It was nuts. It was ambitious. It was awesome.
The whole time, all I could think was: Where has Microsoft been hiding guys like this?
After Monday’s announcement of the Surface tablet and its accessories, it seems the company is ready to bring some of its wild thinkers out of hiding.
In case you’ve been living under a rock or on an Internet-free vacation, you should know Microsoft just decided to enter the tablet game in a big way by introducing its own hardware to the market, designed to run Windows 8. The company also showed off some innovative accessories, such as magnetic covers that double as keyboards.
Those keyboards — one a pressure sensitive, 3mm touch surface, the other a traditional, tactile version — were designed by Bathiche and his team.
In fact, the entire tablet was designed in-house by Microsoft’s teams, and if you believe what was said in the presentation Monday, design and functionality in hardware have suddenly become a big deal in Redmond.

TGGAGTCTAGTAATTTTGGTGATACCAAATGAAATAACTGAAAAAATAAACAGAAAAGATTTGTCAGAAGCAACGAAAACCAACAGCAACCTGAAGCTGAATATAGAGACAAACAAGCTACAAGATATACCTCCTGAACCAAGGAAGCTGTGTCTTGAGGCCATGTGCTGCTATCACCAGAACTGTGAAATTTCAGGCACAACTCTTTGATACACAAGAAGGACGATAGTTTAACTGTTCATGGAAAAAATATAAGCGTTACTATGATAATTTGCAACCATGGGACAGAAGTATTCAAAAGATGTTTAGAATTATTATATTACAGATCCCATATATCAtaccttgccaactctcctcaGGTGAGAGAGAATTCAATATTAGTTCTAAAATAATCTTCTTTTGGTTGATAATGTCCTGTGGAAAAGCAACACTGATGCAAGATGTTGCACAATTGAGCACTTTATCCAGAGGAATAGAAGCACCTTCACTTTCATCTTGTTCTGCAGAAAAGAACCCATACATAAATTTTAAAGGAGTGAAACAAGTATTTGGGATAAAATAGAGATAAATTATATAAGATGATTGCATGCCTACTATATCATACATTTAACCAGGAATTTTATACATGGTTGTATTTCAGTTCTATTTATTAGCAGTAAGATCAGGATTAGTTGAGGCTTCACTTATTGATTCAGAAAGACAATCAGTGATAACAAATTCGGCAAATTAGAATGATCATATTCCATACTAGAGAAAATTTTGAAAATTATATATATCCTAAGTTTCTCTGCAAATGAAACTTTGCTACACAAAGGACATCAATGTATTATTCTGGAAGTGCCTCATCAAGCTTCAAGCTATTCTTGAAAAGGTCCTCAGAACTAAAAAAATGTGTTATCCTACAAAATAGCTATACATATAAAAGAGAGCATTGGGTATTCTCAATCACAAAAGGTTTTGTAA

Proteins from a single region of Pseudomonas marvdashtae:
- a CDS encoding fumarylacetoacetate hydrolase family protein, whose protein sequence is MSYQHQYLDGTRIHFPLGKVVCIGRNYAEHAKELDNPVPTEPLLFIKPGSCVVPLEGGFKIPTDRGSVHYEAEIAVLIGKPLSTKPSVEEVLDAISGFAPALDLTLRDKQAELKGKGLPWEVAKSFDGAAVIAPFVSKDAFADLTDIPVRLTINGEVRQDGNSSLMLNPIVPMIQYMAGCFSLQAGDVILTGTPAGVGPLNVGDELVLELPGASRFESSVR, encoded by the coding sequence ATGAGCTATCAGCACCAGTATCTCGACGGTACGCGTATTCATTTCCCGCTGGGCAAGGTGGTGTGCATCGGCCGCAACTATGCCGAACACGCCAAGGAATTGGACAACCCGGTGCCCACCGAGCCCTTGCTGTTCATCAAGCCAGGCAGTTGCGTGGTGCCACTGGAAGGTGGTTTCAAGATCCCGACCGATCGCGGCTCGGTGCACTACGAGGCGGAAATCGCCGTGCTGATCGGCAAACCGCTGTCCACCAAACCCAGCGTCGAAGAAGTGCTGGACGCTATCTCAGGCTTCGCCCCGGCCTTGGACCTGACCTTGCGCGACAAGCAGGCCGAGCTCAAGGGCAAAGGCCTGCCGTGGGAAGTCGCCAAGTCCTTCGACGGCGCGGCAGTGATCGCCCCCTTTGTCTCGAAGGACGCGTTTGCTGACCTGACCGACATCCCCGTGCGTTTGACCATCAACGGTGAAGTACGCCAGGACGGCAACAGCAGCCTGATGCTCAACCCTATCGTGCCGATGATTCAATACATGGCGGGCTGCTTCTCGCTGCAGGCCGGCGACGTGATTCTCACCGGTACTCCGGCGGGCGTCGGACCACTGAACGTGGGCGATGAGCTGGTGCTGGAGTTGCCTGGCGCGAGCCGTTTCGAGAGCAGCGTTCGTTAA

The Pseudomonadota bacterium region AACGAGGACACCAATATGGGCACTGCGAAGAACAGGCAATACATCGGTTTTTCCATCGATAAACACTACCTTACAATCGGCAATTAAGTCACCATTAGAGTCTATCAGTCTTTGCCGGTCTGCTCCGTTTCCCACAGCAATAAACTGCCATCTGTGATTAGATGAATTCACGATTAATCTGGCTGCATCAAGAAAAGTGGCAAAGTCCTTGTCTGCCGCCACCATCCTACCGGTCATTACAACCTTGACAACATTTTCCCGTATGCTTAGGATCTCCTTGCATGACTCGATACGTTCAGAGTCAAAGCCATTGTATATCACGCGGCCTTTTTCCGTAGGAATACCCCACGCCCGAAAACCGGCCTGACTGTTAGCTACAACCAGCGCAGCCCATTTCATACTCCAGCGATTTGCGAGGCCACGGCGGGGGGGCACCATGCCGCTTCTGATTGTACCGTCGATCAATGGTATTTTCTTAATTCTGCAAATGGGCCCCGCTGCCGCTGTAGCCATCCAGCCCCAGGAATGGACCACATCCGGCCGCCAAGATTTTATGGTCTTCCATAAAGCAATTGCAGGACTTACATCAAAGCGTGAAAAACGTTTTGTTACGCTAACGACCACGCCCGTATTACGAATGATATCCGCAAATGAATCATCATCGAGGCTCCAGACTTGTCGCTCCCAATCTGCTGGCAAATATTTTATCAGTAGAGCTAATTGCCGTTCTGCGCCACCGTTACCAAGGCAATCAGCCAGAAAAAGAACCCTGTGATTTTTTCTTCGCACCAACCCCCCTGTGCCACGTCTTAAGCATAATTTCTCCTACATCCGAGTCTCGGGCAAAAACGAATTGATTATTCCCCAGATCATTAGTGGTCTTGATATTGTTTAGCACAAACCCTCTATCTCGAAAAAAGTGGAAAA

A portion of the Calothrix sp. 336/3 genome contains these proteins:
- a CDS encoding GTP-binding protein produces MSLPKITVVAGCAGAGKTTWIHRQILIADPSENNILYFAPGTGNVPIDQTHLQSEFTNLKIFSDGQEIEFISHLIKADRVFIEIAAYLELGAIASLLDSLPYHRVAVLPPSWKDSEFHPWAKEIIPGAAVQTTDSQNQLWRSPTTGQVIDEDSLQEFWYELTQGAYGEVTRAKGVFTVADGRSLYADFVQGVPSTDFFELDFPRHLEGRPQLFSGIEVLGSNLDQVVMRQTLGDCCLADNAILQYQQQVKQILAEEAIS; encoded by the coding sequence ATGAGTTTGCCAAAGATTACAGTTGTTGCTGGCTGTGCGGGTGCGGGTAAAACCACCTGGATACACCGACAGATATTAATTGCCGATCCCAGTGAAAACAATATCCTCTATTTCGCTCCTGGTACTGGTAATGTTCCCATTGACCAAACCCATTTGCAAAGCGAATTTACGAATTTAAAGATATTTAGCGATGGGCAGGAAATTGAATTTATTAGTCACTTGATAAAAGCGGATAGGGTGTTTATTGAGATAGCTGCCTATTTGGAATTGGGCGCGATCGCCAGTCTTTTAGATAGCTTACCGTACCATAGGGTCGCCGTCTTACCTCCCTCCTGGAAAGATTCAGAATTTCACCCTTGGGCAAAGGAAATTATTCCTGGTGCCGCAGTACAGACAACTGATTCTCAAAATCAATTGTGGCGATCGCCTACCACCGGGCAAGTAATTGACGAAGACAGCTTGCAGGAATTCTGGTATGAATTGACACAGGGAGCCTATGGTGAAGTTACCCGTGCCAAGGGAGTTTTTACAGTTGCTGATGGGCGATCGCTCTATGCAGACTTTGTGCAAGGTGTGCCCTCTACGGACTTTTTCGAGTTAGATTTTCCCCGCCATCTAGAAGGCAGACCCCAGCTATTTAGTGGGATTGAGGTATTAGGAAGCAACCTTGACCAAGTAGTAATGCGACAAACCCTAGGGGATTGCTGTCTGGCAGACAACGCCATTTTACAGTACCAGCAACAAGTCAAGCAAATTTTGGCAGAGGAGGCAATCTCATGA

That’s a big shift — and an important one. The announcement of the Surface shows that Microsoft is ready to break with its history — a history of hardware partnerships that relied on companies such as Dell, HP or Acer to actually bring its products to market.
That might burn partners in the short term, but it could also give Microsoft something it desperately needs: a clear story.
I know what you’re going to say: Microsoft is just ripping off Apple. The presentation, the hardware and software integration, even the way executives talked about the product on stage. Yes, that’s true — they learned something from Apple. So did Google — that’s why the Galaxy Nexus exists, and it’s why the company will probably announce a Nexus tablet this month.
Microsoft might be stealing a page from Apple’s playbook, but it’s a good page to steal. It also happens to give a narrative to a product that has thus far been something of a mystery: Windows 8.
Since the introduction of the Metro UI and Microsoft’s talk about a “no compromises” operating system, there has been plenty of speculation on exactly what kind of product a Windows 8 PC would be. The combination touch interface and traditional desktop have continuously felt like a jarring mashup of ideas. Despite allusions to hybrid products that function as both tablet and PC, it’s never been clear what Microsoft intended to do with Windows 8.